My Almanac Three; 02/10/2015
I was listening to Bob Dylan sing or crocking “The times are a ‘changing”, the song starting his mould of home spun philosophy for the young while the old looked on in silence in some sort of bewildered. Now I am much older, looking on at the young perhaps not muddled but slightly amused as the fledglings make their mark… similar to the young generation of yesterday.
No one likes change, apart from the young who would change to anything just to change and be prickly with the old…as they should believe they are the future. I reckon it has been an unspoken tradition since man started to walk in all two’s.
I do believe its bundles of myths we grow wiser as we grow older because our minds are set when we are very young indeed. I personally make the silliest mistakes the older I become and the only difference from my years is I am more ready to admit my foolishness.
However somewhere along the line, we collect useless baggage complete with phobias of all descriptions and biasness, sometimes willing and sometimes unknown but we do with some degree of foregone conclusion.
For me the one thing is certain…there is always uncertainty of the future being known as the unknown to react or prepare…when suitable and appropriate …what is normal or conceived to be normal. The up and coming young generation attempt to break down dusty traditions as they have a new horizon and holy grail….which is the same as the last horizon seen through virgin eyes. The old hang on to tradition….in hope of safety having not to change.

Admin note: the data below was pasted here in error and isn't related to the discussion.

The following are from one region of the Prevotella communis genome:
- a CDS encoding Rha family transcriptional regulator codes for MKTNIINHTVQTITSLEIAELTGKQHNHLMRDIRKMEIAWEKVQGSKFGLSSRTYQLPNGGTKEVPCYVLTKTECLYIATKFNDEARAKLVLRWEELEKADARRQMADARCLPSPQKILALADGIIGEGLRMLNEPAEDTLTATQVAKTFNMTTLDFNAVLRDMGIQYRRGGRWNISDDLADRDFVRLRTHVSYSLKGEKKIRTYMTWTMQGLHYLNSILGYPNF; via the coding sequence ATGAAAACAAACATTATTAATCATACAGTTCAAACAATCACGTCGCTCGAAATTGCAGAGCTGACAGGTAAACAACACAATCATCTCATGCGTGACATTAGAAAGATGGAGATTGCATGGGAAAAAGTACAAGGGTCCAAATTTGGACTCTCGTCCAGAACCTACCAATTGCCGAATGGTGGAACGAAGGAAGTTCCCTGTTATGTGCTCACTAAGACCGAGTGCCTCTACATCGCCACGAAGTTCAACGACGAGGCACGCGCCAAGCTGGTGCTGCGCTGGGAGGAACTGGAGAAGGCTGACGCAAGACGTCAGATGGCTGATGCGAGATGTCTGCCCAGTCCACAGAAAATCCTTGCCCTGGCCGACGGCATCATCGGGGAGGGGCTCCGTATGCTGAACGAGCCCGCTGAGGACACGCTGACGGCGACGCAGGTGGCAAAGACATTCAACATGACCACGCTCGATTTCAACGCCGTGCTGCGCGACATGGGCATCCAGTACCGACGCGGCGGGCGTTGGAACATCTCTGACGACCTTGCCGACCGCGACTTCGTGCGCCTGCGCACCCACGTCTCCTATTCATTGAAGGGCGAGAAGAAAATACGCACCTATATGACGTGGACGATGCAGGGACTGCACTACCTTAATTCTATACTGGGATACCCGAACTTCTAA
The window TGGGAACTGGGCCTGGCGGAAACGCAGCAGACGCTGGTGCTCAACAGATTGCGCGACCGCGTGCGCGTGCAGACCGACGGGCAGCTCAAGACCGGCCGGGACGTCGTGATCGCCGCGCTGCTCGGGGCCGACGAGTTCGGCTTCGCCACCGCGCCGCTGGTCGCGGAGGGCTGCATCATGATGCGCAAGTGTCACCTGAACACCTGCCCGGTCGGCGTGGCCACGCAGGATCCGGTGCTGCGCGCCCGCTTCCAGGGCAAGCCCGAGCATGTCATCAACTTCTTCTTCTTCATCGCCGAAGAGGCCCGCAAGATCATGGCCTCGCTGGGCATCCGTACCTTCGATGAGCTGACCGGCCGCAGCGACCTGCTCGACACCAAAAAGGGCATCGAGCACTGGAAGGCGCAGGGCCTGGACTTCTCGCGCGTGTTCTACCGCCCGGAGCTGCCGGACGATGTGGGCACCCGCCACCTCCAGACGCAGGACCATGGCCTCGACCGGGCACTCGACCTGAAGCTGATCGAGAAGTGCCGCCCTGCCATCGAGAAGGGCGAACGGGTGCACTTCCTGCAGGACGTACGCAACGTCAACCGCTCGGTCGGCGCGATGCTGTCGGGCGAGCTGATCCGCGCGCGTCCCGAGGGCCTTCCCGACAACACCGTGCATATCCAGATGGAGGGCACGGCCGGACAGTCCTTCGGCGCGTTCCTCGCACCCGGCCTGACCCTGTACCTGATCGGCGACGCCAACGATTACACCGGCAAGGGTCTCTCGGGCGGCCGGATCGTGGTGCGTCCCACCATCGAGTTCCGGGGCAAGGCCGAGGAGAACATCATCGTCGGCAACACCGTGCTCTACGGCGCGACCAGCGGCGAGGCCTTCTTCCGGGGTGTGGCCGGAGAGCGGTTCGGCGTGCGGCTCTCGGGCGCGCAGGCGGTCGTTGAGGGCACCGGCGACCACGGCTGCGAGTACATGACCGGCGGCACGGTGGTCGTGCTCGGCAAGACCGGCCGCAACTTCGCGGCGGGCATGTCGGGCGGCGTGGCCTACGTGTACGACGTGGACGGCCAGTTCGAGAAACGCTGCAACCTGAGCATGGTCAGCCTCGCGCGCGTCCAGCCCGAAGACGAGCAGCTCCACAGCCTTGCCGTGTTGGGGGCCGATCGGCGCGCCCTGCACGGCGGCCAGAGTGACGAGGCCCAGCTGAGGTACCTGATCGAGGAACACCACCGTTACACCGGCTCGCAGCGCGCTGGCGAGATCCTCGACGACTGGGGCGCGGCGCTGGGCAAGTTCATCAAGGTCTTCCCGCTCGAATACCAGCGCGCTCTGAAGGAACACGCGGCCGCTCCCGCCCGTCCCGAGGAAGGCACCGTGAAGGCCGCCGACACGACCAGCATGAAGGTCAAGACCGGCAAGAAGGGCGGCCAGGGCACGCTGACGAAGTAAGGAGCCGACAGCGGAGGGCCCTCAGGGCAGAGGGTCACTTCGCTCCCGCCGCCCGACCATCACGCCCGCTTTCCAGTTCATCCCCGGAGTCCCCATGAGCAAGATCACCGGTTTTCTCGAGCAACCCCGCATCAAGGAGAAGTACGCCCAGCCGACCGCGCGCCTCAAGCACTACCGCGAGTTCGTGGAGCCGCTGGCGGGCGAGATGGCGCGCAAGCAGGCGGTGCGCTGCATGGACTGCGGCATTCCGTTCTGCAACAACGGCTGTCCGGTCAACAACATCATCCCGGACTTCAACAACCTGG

Tomorrow is our; ‘She who must be obeyed’ and my self’s…. 46th wedding anniversary, a personal tradition of our own. Although when we married we had visions of growing old together but never in our wildest dreams did we guess what lay ahead. We have, and do love each other which has matured throughout the years…different but just as strong for I miss Rebecca when she is not there but always in my mind. My only question to my bride is how she managed to accept all my faults without laughing out loud or making my position redundant. I can only say with authenticity…I am lucky.
One thing which has become a tradition is Aunt Becky’s wee hurls in my old carriage jalopy around Strathblane and the Kilpatrick hills. For Becky it could be anywhere however she takes great delight, singing along to traditional Scottish songs, tapping her feet to the pipes and accordion while chucking through the hills, and countryside, abundant with trees and greenery which supports walking lamb chops, cattle and many a horse. I certainly have noticed it is also a soothing drug for me as each trip while returning home I feel relaxed almost ready for anything…now that is a tradition worth having.